Quaid has offered to team up with Sheen when his "My Violent Torpedo of Truth/Defeat is Not An Option" show blows through Quaid's newly adopted homeland and Hollywood refuge -- Vancouver, Canada.
And Sheen may be in need of a boost. On Tuesday, Sheen's tour made a stop in Boston. But despite the former "Two and a Half Men" star's antics and an appearance from Pauly D of "Jersey Shore" fame, some attendees still walked out during his performance. People live-tweeting the show reported that many attendees walked out and booed the star.
Maybe Sheen's focus is split -- after the show, the actor revealed to Boston radio station 98.5 WBZ-FM that he's in talks with his former bosses at CBS and Warner Bros.
"There's been discussions, but I was asked not to divulge anything," he said during the interview. He also griped about not getting paid his portion of syndication profits from "Two and a Half Men." Sheen made an ususual remark about his behavior as well. "Had they told me at the end of season 8 that that behavior wasn't going to be cool, I would have adjusted it, Sheen said, according to Entertainment Weekly. Still, he said that there's an "85-percent" chance he'll return to the show.
Perhaps Sheen will have better luck with Quaid.
Quaid suggested to Toronto's Globe and Mail that he be the opening act for Sheen. He would perform two songs he debuted at a Vancouver club last month that are slated for release later this month.
"I think it'd be a hoot," Quaid told the paper.
He's even offered to allow Sheen to sing backup on his song "Star Whackers," about that mysterious Hollywood cult Quaid and his wife Evi claim is trying to kill them, forcing them to flee to Canada.
"It's apropos to his situation, and apropos to my situation," Quaid said.
Quaid's offer may be generous, but Sheen isn't biting -- yet.
"We will not have any opening act or Randy on the tour," Sheen's spokesman Larry Solters told ABCNews.com.
Quaid's lawyer did not respond immediately to requests for comment.
Perhaps Sheen will change his mind by next month when he's scheduled to stop in Vancouver. After all, Quaid and Sheen go way back.
They've done three films together: the 1986 action horror thriller "The Wraith," 1987's "No Man's Land" and "Major League II" in 1994.
Like Sheen, Quaid has shown some serious acting chops, earning a Golden Globe for his portrayal of President Lyndon Johnson in a television movie and an Academy Award nomination for his role in "Brokeback Mountain." He's more widely known, though, for playing the buffoon, as Cousin Eddie in the "National Lampoon's Vacation" movies.
But Quaid's acting career, like Sheen's, has been overshadowed by his personal life and eccentric behavior.
Randy and Evi Quaidare wanted in California by police who say they broke into and trashed their former Santa Barbara home.
They were also accused of skipping out on several hefty hotel bills. They fled to Canada last month and were arrested in Vancouver on a warrant from California. They are now free on bond.
Bad Hotel Guests
Around the same time the Quaids were accused of trashing their old home, Sheen was accused of trashing his hotel room at New York's Plaza hotel during a raucous night of partying that ended with him in the hospital.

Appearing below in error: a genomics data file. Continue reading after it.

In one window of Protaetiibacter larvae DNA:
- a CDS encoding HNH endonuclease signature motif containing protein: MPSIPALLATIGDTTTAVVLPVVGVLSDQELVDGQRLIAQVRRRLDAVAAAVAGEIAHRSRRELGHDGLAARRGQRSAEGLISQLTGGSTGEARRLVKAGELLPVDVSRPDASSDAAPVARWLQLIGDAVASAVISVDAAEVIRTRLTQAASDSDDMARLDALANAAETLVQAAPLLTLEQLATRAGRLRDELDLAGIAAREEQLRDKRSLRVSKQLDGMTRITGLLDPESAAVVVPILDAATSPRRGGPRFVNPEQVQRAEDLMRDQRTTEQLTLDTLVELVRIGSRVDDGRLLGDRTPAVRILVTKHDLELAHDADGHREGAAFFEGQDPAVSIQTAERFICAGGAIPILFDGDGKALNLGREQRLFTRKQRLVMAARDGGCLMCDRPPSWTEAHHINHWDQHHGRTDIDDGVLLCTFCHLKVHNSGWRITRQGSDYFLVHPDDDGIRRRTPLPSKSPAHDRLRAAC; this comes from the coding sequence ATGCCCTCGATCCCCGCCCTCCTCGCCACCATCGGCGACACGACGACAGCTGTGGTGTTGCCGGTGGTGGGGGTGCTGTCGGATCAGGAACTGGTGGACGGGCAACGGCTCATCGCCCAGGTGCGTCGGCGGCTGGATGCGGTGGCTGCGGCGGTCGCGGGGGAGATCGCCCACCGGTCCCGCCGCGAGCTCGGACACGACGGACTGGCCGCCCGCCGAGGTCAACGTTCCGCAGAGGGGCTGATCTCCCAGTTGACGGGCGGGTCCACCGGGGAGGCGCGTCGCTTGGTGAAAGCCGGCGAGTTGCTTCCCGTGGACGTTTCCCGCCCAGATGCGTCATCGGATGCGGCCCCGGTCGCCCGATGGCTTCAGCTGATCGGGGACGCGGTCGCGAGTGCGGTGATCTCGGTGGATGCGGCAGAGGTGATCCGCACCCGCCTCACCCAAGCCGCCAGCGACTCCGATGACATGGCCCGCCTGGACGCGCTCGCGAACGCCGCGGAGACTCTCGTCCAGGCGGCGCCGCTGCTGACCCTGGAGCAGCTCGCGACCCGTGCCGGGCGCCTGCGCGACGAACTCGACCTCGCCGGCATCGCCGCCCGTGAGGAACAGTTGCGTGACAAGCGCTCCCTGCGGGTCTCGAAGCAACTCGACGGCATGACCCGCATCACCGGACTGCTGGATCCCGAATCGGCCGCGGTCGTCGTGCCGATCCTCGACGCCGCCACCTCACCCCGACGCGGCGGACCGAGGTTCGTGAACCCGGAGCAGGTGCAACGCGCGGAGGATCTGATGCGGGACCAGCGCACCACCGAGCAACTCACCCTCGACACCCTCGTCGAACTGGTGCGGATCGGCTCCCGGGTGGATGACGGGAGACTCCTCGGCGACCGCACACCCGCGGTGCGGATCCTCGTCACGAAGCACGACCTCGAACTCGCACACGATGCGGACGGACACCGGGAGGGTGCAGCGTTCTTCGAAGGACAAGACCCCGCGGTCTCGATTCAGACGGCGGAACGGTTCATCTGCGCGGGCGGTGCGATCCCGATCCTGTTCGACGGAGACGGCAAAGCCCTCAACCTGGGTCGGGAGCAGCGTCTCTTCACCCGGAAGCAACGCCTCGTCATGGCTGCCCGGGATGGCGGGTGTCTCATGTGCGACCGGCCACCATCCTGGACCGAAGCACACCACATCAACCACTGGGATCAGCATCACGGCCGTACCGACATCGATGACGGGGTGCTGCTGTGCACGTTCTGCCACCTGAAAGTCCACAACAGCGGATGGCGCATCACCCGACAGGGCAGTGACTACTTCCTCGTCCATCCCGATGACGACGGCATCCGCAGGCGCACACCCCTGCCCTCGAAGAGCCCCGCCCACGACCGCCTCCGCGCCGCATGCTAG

If Quaid and Sheen do get together in Vancouver, hotels beware.
Both these guys seem to love a good conspiracy theory.
Quaid and his wife say the cult that forced their flight to Canada -- the "Star Whackers" -- stalked them, bugged their phones and hacked into their computers.
The couple accused the "Star Whackers" of trying to kill them for their money. They also attribute the deaths of celebrities such as Heath Ledger, David Carradine and Chris Penn to the cult. Quaid said the listed causes of death -- drug overdose for Ledger and accidental asphyxiation for Carradine -- were "flat-out fraud."
"They follow us, they tail us," Randy Quaid said. "They tag our cell phone, they hack our computer."
Sheen has spoken publicly about his belief that the 9/11 attacks were an inside government job.
On Alex Jones' syndicated radio show in 2009, the actor demanded a face-to-face meeting with President Obama and urged individuals and organizations to "demand answers about the truth behind 9/11."
Both Quaid and Sheen are estranged from their brothers.
Quaid told ABC News that the "Star Whackers" have jeopardized his relationship with his younger brother, actor Dennis Quaid, who has asked his brother to seek therapy.
"It's been a little tense the past few years, but I love my brother very much. We're worried about him," Randy Quaid said. "He's being victimized by the same people."
Dennis was asked by People magazine to comment on Randy.
"I love my brother," Dennis said. "That's all I can say. I love my brother and I miss my brother. That's all I'm going to say."
Charlie Sheen's Strained Relationship with Brother Emilio Estevez
Sheen shares a similarly strained relationship with his brother, actor Emilio Estevez.
Sheen has poked fun at his older brother in his latest live shows. At Radio City Music Hall Friday, the former "Two and a Half Men" star invoked Estevez's name to rile up the crowd.
"Emilio, is that you?" Sheen called out from the stage. The audience broke into a chorus of "quacks," a dig at Estevez's role in the "Mighty Ducks" movies. Sheen quipped, "I told you to ban him."
Recently, while promoting his new film "The Way," Estevez admitted to the U.K. newspaper The Telegraph that he's never been able to understand his brother's bad behavior. He noted that they and their siblings, Renee and Ramon Estevez, were "raised under the same roof" in Malibu, Calif. and "we all had the same set of rules."
Estevez suggested that Sheen's substance abuse issues pulled them apart. "It really gives credence to this theory that [substance abuse] is genetic," he said, "and that sometimes it skips either a generation or siblings."
Maybe Quaid and Sheen could become the brothers they no longer have.